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Open evaluation: a vision for entirely transparent post-publication peer review and rating for science.

Kriegeskorte N - Front Comput Neurosci (2012)

Bottom Line: Complex PEFs will use advanced statistical techniques to infer the quality of a paper.The continual refinement of PEFs in response to attempts by individuals to influence evaluations in their own favor will make the system ungameable.OA and OE together have the power to revolutionize scientific publishing and usher in a new culture of transparency, constructive criticism, and collaboration.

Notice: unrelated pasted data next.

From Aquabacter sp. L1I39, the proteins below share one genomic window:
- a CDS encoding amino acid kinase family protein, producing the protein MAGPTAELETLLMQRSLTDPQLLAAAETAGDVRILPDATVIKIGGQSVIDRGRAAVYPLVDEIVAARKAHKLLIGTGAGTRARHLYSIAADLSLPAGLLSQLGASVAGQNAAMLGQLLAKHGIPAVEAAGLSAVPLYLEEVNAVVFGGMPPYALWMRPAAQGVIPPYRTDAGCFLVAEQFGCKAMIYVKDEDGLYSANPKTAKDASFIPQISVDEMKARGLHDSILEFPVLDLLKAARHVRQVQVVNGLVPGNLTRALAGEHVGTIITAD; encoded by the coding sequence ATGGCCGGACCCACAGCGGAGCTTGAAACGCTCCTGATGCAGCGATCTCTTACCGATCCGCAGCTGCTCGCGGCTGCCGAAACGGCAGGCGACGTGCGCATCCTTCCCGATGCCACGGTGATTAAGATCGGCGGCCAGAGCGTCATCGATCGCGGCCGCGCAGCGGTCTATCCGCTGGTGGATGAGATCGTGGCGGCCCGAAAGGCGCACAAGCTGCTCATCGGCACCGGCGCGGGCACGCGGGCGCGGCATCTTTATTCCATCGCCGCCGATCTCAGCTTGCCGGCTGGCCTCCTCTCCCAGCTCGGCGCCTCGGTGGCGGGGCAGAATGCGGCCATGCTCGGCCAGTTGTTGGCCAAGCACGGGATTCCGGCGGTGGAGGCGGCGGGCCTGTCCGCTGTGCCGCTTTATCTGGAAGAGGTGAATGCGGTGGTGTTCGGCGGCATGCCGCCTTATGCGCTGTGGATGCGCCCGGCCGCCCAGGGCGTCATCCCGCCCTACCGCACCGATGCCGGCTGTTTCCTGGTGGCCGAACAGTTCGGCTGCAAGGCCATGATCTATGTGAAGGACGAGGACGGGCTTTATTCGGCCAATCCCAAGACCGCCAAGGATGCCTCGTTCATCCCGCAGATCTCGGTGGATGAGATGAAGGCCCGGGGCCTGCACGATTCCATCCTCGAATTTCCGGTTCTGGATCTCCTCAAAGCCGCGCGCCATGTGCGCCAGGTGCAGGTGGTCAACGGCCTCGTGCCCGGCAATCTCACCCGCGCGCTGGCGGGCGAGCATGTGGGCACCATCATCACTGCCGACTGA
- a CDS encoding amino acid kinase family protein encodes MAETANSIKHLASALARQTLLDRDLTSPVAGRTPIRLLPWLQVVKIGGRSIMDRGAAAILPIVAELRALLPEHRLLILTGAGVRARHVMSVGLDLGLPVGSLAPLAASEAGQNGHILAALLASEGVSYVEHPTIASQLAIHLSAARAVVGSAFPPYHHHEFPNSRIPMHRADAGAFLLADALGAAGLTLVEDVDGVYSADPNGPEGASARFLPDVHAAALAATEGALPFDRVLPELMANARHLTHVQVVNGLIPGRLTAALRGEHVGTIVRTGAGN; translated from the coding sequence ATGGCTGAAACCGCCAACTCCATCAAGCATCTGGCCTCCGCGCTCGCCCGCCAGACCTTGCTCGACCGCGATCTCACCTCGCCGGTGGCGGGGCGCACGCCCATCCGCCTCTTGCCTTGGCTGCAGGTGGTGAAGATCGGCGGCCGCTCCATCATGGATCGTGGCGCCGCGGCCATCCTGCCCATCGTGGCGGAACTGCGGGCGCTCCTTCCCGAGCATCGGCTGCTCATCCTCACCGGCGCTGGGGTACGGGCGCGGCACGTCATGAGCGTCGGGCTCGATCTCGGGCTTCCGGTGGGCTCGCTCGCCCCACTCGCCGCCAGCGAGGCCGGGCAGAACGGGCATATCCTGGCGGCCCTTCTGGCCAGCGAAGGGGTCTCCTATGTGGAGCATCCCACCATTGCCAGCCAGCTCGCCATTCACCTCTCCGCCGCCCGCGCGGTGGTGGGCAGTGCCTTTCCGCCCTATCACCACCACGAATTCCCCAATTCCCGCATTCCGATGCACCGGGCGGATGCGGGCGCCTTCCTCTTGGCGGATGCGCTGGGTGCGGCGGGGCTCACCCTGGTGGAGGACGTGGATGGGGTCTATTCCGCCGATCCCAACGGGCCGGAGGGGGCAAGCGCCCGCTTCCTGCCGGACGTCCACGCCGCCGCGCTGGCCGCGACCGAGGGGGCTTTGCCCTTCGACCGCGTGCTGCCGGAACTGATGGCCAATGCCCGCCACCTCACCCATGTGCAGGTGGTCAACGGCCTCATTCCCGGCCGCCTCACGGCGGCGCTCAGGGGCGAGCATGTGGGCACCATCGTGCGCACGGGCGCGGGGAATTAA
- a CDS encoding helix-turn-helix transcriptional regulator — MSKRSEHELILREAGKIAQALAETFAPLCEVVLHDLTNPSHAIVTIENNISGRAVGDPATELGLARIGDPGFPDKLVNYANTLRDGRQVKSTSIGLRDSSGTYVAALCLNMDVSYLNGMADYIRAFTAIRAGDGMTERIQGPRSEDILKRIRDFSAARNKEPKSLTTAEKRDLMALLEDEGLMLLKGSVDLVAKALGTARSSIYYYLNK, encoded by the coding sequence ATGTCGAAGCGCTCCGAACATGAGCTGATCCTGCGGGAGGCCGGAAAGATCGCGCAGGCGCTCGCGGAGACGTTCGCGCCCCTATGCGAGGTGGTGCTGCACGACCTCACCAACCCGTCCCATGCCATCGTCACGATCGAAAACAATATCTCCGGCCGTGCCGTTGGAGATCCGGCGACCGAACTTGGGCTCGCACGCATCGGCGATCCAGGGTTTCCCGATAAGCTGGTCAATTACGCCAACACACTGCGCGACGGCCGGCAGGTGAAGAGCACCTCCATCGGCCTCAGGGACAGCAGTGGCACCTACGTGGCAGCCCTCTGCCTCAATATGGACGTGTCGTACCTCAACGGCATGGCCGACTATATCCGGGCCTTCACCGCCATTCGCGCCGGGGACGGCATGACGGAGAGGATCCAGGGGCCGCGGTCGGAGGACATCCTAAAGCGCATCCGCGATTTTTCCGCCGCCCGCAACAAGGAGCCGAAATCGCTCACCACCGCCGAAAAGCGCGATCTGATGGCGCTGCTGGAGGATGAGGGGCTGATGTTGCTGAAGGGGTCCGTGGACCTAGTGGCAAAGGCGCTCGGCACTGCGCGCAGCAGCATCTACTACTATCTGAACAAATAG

View Article: PubMed Central - PubMed

Affiliation: Medical Research Council, Cognition and Brain Sciences Unit Cambridge, UK.

ABSTRACT